Giuseppe Tartini, author of the well known Il trillo del diavolo, was born in this city, then called Pirano, part of the Republic of Venice. The Piran square bears his name, and the birthplace of the composer can be found on one side of the square. At the time of his birth, however, the place looked completely different. Rather than a square, this area was first a loading dock for fishing boats coming in from the Adriatic, found outside the citadel walls . In time, palaces and beautiful administrative buildings were built closer to the piers. By 1894, the importance of the place grew enough that the authorities decided to silt the gulf and build a true square. Two years later, Tartini’s statue is unveiled, thought of as a focal point, and the square, dominated from the hill by the Saint George church and with a campanile identical to the one in Venice, is a harmonious and lively space, with a proper and accomplished balance of form and proportion.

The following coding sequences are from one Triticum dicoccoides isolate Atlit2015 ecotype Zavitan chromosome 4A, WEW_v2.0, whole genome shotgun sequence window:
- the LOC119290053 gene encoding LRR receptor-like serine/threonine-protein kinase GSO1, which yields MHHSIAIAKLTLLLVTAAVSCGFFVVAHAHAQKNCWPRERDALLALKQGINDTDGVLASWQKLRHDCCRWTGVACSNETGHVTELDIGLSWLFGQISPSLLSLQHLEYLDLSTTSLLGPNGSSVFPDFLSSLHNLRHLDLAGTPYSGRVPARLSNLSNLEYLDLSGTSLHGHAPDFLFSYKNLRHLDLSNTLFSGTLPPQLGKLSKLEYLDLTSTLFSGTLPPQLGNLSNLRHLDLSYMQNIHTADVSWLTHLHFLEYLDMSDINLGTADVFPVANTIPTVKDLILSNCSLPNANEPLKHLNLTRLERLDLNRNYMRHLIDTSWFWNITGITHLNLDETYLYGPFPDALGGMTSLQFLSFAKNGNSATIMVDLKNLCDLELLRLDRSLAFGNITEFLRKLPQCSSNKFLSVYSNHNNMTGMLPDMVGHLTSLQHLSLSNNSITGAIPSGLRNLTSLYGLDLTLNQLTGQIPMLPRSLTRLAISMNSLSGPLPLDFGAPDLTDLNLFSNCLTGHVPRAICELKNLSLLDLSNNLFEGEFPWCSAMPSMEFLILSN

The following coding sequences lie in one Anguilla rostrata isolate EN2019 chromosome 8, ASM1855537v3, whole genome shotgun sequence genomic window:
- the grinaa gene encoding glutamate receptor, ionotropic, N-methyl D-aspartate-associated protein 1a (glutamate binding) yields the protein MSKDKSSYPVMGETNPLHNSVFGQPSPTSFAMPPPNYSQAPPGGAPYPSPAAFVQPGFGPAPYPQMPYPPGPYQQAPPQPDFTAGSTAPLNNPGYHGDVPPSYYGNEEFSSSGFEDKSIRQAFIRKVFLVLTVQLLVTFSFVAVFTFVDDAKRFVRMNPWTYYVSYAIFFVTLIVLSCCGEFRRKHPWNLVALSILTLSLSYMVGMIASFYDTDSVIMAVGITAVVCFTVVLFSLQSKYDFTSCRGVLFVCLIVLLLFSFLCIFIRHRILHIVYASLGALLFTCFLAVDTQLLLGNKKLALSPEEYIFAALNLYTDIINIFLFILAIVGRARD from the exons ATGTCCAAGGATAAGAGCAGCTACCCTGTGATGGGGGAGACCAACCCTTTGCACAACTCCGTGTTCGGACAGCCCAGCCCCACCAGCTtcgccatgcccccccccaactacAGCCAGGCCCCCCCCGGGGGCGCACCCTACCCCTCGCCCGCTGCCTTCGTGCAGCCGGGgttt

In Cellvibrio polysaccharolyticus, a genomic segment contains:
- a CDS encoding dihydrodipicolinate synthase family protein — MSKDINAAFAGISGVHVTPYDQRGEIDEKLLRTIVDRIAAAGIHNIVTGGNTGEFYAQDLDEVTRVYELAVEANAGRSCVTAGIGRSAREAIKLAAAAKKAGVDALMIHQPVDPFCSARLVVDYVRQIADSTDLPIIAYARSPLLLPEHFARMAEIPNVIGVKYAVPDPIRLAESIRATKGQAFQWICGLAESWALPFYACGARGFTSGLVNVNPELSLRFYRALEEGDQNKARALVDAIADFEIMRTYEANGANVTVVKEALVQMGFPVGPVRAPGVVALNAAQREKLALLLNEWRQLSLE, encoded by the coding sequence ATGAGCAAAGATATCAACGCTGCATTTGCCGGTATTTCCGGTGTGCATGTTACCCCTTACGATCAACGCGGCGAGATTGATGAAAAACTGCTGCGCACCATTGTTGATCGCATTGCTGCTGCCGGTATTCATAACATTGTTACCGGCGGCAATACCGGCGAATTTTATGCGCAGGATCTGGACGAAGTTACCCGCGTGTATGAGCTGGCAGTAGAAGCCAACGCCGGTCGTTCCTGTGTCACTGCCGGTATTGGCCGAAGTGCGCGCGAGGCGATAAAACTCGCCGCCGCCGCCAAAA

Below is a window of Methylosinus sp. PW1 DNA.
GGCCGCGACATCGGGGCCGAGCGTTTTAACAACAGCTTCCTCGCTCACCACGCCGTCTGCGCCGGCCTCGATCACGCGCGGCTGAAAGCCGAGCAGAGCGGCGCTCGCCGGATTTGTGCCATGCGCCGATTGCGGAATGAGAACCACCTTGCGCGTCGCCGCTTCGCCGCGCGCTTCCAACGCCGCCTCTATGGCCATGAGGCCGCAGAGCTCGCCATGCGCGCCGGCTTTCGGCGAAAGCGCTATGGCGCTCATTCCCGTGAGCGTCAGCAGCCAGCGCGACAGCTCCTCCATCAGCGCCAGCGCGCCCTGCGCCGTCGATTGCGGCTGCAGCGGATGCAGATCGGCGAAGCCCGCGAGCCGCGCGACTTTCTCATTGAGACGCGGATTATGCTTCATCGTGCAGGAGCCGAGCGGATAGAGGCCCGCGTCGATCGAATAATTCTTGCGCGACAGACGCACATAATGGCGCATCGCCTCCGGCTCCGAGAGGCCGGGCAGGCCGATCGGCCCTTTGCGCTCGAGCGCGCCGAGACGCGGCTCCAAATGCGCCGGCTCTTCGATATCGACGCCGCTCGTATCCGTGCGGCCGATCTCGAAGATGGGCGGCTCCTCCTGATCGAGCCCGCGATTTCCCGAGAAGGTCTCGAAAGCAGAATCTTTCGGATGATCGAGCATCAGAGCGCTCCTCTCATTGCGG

Prešernov trg was a simple crossroads at the entrance to the medieval city, where, in 1646, a Franciscan monastery was built and remains to this day. In the 19th century, the crossroads was paved and started to resemble an urban square. The end of the same century brought about a radical transformation, as an earthquake in 1895 resulted in the old houses being replaced by Neoclassical and, later, Sezession style buildings. In 1980, the Slovenian architect Edvard Ravnikar created the current circle design of its pavement, which lends a special note to the square: a sun, on a granite background, with rays made of Macedonian Prilep marble. A triple bridge, Tromostovje, across the Ljubljanica, ties the square through Stritarjeva ulica to the old square of the city, found at the foot of the hill where the castle is, next to the cathedral. The city square, Mestni trg, is dominated by a fountain built in 1751. The two squares, although they were not planned together, as each was partly the result of later redevelopments, represent an unexpectedly coherent and suggestive urban whole.